In 1892, lawyer and businessman Peter Hamilton gifted Druid Hill Park and the city of Baltimore this peculiar sundial. Hamilton was a 19th Century stonecutter (much like Hugh Sisson) who became president of the Guilford and Waltersville Granite Company, the firm responsible for supplying the stone for the Library of Congress. After countless hours of calculations, Hamilton hand-carved the the hemispherical compendium dial, affixing shadow-casting metal gnomons to the completed sculpture. In 1904 the sundial was repaired and reset by the Board of Park Commissioners. The board had metal sheets placed over the sundial, protecting it from the elements.
When local resident George McDowell, a sundial enthusiast, heard about the relic he went to investigate. He found the dial to be mathematically incorrect and decided to personally oversee its 1993 restoration. Jacques Kelly interviewed McDowell for a Baltimore Sun feature in 1994.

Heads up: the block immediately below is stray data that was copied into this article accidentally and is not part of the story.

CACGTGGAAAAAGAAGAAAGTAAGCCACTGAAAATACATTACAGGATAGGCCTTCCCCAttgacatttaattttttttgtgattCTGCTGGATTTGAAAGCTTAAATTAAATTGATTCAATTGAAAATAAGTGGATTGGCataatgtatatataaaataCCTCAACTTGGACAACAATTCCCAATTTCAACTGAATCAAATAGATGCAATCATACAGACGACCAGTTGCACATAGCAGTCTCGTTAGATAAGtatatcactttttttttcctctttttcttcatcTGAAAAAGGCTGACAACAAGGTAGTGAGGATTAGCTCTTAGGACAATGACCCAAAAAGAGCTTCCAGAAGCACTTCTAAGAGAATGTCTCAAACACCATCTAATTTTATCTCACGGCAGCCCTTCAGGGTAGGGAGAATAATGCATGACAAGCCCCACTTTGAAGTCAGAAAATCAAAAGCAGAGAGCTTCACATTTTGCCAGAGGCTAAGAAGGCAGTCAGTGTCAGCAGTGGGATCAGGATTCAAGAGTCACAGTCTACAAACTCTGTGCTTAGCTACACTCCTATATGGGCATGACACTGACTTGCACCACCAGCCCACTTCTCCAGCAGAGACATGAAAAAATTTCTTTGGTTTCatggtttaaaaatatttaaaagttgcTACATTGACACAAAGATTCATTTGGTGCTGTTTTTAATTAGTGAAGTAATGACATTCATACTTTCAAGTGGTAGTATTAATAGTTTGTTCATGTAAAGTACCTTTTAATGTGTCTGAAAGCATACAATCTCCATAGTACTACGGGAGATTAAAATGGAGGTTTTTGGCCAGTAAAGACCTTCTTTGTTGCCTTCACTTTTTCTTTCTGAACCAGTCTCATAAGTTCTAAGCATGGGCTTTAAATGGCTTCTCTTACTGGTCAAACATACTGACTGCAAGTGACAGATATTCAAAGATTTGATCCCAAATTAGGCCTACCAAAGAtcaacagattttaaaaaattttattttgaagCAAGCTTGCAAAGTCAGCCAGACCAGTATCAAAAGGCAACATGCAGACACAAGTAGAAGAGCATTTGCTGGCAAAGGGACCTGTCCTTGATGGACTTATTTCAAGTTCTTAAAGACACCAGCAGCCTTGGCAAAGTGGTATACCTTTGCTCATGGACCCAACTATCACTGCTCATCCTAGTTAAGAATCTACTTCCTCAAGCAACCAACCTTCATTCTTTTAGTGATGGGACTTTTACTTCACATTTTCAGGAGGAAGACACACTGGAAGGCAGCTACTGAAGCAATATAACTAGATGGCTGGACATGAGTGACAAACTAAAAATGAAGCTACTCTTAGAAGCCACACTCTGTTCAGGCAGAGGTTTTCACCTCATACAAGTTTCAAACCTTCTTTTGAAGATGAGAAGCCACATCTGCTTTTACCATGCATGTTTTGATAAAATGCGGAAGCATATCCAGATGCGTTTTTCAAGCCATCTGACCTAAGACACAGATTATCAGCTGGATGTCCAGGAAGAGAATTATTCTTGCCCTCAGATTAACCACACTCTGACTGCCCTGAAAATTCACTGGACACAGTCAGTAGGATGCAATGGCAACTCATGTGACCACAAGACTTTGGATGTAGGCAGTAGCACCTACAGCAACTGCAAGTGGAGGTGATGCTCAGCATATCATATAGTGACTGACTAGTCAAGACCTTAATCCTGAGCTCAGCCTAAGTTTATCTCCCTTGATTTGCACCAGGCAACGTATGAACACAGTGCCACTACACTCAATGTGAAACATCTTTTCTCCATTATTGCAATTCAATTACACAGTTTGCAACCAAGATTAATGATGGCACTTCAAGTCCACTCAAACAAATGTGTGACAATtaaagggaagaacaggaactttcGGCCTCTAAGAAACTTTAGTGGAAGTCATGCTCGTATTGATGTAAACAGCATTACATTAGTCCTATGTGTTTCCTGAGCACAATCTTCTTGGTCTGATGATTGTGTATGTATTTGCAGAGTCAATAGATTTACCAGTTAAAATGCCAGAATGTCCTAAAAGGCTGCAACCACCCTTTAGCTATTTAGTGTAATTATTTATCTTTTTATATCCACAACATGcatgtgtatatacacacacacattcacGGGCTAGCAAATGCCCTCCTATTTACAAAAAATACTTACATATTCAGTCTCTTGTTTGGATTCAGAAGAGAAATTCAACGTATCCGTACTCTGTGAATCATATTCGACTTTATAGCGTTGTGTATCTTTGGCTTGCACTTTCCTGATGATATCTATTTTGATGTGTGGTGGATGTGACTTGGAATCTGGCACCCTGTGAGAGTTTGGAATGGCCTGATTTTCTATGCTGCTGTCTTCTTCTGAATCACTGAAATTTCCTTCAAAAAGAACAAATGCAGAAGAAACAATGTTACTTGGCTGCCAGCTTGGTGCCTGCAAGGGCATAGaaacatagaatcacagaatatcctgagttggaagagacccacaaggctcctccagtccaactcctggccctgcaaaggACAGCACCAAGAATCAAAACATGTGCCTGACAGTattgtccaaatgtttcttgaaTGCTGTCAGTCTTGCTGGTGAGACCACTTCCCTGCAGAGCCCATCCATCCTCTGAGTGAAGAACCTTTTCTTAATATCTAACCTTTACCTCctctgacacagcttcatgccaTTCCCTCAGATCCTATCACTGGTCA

With the city’s permission, he worked with local metal artist Larry Lewis to have the dial cleaned of years’ worth of dirt. Some of the gnomons had been vandalized. Others needed mathematical correction. Mr. Lewis fabricated replacement pieces.
Peter Hamilton’s restored sundial sits within the John Cook Memorial Rose Garden next to George Aloysius Frederick’s historic greenhouse. Built between 1887 and 1888, the Howard Peters Rawlings Conservatory (or Palm House) contains exotic plants from around the world.